Posted in English, Study Material

Speed Reading

The major element which will most definitely lead you to success in CLAT in general is speed. You need to have a good reading speed in order to crack any section of this paper. Speed reading is required for the entire legal section as well much of the English section. Reading is not restricted to just going through a passage while taking as little time as possible, it requires that you read through a passage and understand most, if not all, there is to be understood in the said passage.

Now I know most of you would be wondering how to increase your reading speed, especially now with only a short while left before CLAT. Not to worry, I will share some tips which helped me improve my reading speed.

The Newspaper: I know you’ve heard this many times before, “Read the paper!’ “The paper is the most awesome thing ever!” “Reading the paper is the sure-fire key to cracking the exam!” let me put these stories to rest, the only way a newspaper will help you in the CLAT is with English. (Not, contrary to popular belief, only in GK). Now you need to have a plan for the newspaper. You can’t spend 2 hours pondering over it. Take the paper, open the editorial, and be done with the entire Editorial and Op-Ed page (assuming you subscribe to The Hindu, if you don’t, do so, for English) in 30-45 minutes tops. I know it seems like a Herculean task in the beginning, but you will catch on. Don’t try to learn the thing, it is not going to come in the GK section of ANY paper under the sun. The only way these articles help you is with English. I know I keep repeating it but that’s because it’s true. So anyway, try to understand what the author is trying to say and do it in one reading and you’re sorted. I set a timer for 1 hour initially and then slowly reduced it to 30 minutes as I kept progressing. If you don’t understand a certain word, try to use context to understand it (works most of the time) and then look up the meaning (for help with vocabulary, read this).

Speed reading: This is a technique that helps in those long English passages where you spend 10 minutes. In such passages, read the first and last line of each paragraph as a starter, this’ll give you an idea of what the paragraph contains, so the next time you read it, you won’t be totally lost as to what the passage is all about. Could also help you with answering some questions based on the passage.

Time yourself: whether it is the Editorial of The Hindu, or an article on how to crack the CLAT ;), make sure you have a timer set. Keep setting a new record and keep breaking your old record. If yesterday’s editorial took 10 minutes, try to read today’s in 9 minutes and 50 seconds. Don’t underestimate these baby steps. It is only by shaving off 5-10 seconds per day that you will reach your top speed in reading.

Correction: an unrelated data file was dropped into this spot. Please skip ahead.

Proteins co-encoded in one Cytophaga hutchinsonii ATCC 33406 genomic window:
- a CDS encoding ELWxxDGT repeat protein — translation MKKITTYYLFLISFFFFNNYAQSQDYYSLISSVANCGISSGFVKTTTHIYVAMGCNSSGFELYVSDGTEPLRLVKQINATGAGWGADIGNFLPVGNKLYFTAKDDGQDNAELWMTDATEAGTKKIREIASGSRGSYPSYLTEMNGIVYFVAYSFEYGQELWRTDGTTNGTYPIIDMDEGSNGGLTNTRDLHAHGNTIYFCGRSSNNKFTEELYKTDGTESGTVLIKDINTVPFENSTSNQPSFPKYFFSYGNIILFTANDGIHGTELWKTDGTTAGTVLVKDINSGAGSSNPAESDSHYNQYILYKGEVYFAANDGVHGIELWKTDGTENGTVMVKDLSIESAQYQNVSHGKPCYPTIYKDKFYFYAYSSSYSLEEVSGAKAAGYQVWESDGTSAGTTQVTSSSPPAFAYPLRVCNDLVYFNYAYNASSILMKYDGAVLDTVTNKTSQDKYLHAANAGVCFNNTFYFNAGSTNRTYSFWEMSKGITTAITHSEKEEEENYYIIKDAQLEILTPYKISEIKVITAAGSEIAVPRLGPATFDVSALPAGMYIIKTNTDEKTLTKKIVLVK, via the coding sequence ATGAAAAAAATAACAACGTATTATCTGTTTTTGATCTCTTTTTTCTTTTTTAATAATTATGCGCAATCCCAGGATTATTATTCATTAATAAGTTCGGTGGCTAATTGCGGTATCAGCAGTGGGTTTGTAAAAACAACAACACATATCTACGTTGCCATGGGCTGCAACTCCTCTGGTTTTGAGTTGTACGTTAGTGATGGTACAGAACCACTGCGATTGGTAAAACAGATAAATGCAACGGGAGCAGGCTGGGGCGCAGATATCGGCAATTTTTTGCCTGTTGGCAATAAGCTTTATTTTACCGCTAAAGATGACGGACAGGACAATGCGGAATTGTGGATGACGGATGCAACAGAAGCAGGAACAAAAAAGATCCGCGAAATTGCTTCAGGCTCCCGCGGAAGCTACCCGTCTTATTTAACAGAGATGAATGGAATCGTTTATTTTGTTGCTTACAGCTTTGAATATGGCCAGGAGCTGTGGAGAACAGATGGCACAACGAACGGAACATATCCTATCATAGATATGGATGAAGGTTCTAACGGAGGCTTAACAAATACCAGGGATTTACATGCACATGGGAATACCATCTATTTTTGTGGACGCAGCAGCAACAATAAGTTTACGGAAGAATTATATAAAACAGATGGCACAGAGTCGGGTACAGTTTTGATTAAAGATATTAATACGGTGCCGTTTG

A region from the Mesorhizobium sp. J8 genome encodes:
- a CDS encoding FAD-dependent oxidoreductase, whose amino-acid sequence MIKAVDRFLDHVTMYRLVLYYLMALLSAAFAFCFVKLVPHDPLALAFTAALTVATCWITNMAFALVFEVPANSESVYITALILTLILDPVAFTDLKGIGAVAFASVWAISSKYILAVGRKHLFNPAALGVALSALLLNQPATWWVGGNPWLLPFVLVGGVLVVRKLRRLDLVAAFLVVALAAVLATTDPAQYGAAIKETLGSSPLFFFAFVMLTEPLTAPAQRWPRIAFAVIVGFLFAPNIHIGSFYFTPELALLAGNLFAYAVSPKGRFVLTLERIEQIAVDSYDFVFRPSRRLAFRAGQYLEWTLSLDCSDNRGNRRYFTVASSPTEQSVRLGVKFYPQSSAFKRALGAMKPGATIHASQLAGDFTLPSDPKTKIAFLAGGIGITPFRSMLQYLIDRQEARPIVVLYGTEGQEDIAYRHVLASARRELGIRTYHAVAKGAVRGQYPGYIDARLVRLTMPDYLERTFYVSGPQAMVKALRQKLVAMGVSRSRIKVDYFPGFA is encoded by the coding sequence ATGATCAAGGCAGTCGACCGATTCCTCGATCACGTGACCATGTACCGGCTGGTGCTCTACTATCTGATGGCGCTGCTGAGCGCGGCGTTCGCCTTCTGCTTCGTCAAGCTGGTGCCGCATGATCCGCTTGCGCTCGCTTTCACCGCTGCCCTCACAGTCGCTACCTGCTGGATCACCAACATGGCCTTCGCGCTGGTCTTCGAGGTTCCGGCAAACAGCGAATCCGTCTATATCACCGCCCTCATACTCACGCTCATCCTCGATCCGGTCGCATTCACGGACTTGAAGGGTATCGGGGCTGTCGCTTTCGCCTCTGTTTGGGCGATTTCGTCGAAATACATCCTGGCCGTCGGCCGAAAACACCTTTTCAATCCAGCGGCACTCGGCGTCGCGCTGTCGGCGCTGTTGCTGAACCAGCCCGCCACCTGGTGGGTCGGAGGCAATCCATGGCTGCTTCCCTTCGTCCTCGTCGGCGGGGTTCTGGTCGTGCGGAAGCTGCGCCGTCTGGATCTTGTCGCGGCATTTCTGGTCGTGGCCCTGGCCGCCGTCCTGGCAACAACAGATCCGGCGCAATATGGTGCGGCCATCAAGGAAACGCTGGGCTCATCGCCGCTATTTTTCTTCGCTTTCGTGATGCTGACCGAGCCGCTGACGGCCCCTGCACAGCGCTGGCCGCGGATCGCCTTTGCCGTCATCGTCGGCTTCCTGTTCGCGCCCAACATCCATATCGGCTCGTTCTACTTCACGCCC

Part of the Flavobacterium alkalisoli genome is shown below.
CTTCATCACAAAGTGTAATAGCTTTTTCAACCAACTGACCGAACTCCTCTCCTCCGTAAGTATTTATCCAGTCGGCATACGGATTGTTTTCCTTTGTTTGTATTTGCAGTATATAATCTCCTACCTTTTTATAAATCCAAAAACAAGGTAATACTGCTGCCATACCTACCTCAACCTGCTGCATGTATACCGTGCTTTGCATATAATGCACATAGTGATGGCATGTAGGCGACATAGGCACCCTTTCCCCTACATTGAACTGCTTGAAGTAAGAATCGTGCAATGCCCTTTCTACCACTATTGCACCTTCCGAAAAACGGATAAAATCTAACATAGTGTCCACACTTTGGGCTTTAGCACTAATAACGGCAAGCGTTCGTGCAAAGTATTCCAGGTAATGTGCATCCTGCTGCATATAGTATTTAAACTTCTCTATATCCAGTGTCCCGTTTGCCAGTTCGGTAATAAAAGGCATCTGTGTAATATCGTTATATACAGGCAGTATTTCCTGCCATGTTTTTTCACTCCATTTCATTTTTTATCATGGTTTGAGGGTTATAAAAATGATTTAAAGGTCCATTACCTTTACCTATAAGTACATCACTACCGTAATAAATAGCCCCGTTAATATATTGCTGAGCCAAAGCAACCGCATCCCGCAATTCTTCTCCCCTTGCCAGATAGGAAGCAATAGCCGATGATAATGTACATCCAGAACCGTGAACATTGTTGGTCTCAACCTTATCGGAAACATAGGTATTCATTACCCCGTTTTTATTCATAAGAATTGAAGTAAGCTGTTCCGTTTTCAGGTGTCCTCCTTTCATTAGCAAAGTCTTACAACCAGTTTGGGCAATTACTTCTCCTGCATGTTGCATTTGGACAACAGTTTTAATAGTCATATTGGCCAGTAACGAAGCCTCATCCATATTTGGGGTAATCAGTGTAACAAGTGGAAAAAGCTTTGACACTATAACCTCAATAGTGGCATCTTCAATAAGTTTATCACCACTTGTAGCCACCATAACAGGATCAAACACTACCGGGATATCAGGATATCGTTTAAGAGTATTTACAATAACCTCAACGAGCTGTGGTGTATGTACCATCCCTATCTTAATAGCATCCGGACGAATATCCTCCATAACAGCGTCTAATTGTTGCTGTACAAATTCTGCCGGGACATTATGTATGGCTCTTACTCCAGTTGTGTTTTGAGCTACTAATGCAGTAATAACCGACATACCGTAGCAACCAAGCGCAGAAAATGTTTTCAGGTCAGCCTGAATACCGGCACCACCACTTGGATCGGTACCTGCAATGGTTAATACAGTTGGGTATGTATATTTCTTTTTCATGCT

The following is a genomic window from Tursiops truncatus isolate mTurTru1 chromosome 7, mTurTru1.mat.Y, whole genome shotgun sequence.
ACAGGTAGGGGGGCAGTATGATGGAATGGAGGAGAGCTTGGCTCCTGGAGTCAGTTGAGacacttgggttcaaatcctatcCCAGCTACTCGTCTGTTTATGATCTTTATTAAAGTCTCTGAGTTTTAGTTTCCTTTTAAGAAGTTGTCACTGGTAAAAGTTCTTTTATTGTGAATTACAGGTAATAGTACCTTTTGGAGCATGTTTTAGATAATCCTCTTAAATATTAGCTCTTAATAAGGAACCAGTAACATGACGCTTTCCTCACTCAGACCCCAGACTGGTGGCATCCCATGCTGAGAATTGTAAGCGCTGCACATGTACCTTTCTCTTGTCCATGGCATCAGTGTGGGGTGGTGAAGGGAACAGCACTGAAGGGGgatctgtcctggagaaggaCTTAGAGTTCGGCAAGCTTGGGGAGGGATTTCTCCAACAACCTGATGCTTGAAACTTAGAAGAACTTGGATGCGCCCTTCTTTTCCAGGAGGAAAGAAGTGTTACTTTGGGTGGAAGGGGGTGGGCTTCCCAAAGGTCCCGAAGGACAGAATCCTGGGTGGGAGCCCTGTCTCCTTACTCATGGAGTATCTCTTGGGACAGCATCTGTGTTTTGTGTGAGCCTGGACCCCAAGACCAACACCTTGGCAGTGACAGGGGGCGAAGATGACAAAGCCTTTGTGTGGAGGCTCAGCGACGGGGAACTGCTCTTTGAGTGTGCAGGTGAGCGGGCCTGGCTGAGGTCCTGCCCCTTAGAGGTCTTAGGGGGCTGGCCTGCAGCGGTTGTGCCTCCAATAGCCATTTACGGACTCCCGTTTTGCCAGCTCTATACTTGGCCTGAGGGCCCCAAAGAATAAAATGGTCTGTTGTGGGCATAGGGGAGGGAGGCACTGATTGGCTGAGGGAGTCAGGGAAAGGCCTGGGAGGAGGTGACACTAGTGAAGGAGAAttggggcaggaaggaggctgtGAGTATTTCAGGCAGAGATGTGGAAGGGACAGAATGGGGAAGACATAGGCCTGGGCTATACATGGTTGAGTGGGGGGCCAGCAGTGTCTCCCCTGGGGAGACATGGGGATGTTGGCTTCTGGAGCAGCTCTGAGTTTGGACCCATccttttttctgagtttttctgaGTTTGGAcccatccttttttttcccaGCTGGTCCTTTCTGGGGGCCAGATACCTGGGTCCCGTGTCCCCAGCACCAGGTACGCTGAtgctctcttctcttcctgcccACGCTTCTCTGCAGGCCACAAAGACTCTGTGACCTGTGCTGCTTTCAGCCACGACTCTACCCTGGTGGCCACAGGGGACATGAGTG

Concentration and Focus: Some of you may have this habit of reading a sentence multiple times over since you didn’t get it the first time over. Drop this habit. Now! It is the worst habit you can carry over to the exam. It will increase the time you take to read a passage by at least double. Thus wasting time, precious time you cannot afford to waste even as second of. Get into a habit of understanding whatever is written the first time over. And for this, read as much as you can, force yourself to start again if you need to go back even one sentence, but read the entire thing in one go without repetitions. I know getting over this will take time, but believe me, it’ll be worth every second.

Finally, practice and practice. Do as many mocks as possible for nothing will train you better for the stress that exists in the exam hall and believe me, the stress will slow you down, so the more you prepare for that stress and in that stress, the less disparity there will be between your reading speeds inside and outside the examination hall.

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An initiative by NLSIU students to help CLAT aspirants.

6 thoughts on “Speed Reading

  1. the problems mentioned in this article are exactly the ones I am facing right now..!! Especially the ‘re-reading of sentences’ thing appears to be the militating against the chances of scoring maximum in the RC. Please clear one doubt I have about it. Do we need the complete the newspaper in 30-45 minutes or just the editorial page?? (What are Op-Ed pages??)


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